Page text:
CONSTITUTION CORNER - Article 35
VICTORY OR DEATH
By Judy Leithe
Just as General Washington was preparing the first phase of his audacious attack on the Hessian enemy army at Trenton, he hastily gave battle passwords to all of his officers; “Victory or Death.”
Three detachments, of approximately 2,400 soldiers apiece, were scheduled to cross the Delaware, land in different locations, and then meet up at strategic locations near Trenton. Unbeknownst to Washington, only his detachment successfully made the midnight crossing of the treacherous river. The other two detachment commanders refrained from crossing, believing their men wouldn’t survive the gale-force conditions.
Now, in phase two, as Washington’s men began the 9-mile march to Trenton, he rode up and down the line warning the freezing, sleep-deprived troops not to stop lest they die of exposure. Two men already had perished, after falling into snowbanks. He encouraged the men, “Soldiers, keep by your officers! For God’s sake, keep by your officers!”
General Knox, in charge of munitions, oversaw the transport of artillery throughout this campaign. When they reached a place called Jacob's Creek, they had to maneuver the cumbersome cannons over a deep chasm. As Washington helped direct this difficult and icy passage, his horse’s legs buckled, and horse and rider started to slide down the ravine. Soldiers and officers alike witnessed the greatest feat of strength and equestrian skill any had ever seen. Washington took hold of the horse’s mane, yanking its head upright, while shifting his own weight backward in his saddle until his horse regained its equilibrium.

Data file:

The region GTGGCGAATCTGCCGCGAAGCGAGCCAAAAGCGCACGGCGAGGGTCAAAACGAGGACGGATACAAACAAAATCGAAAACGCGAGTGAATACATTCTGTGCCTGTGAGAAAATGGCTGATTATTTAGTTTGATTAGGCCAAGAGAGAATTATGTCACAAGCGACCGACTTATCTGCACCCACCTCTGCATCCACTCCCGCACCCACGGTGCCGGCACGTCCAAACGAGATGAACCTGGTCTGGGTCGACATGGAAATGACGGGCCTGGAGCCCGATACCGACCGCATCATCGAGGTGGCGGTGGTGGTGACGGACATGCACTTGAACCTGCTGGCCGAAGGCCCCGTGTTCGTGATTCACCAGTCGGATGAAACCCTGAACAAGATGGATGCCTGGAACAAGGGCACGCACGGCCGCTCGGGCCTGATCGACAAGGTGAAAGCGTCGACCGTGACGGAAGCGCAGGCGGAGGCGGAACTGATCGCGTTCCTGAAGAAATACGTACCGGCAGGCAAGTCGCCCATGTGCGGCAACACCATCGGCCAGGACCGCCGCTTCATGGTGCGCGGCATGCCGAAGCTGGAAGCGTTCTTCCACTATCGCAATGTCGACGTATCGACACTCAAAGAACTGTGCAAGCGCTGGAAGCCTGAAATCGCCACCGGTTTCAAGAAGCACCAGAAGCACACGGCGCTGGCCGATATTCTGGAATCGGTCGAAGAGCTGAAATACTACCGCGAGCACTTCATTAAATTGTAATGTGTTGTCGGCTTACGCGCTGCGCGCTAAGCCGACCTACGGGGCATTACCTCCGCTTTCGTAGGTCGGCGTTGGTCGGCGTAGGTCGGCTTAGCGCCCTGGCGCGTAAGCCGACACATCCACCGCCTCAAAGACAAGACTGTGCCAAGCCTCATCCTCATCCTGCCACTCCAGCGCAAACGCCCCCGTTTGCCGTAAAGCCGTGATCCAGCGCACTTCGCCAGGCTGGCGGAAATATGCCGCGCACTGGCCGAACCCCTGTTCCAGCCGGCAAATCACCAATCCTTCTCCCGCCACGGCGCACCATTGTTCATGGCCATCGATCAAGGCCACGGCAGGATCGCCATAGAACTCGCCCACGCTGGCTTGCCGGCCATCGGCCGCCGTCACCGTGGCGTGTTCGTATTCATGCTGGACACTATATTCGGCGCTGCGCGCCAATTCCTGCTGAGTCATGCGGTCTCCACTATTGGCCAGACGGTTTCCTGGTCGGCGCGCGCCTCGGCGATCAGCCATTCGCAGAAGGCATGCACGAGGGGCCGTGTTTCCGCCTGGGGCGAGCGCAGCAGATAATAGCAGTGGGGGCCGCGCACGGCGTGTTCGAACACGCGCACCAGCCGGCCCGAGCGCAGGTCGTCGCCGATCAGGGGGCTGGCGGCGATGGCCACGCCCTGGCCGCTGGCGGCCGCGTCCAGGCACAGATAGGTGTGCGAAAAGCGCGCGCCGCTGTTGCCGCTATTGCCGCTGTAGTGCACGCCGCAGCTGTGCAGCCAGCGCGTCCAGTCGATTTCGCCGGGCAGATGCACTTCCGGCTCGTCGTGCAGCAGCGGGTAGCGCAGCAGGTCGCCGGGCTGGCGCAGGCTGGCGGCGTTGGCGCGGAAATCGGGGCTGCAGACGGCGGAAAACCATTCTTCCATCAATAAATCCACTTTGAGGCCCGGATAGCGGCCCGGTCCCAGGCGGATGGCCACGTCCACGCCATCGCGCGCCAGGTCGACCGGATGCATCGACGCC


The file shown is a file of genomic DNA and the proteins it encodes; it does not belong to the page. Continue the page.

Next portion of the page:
The artillery and troop movement continued, but Washington was increasingly dismayed. Due to the rough river crossing, and marching in harsh weather conditions, his army had been delayed for three hours. It was approaching six in the morning, and they were only halfway to Trenton. Washington had hoped to lay siege on the unsuspecting Hessians while they slept, but there were already signs of light in the morning sky.
As Washington’s army neared Trenton, at around seven-thirty, he was shocked to meet fifty Virginia militiamen who were sent to scout the Hessian positions, prior to the Delaware crossing. They exchanged fire with Hessian guards, then fled, raising the appalling thought that the Hessians had been alerted to the coming attack. The scouting party was sent from Virginia by General Adam Stephen, a rival of Washington’s from the time they fought together in the French and Indian War. Washington had also come out ahead of Stephen in an earlier bid for a seat in the Virginia House of Burgesses. Like several other generals under Washington’s command, Stephen, bent on competing with Washington, let his blind ambitions cloud his duty.
Next week: Upon learning about the possible attack, the Hessian Colonel Gottlieb Rall said, “Let them come!”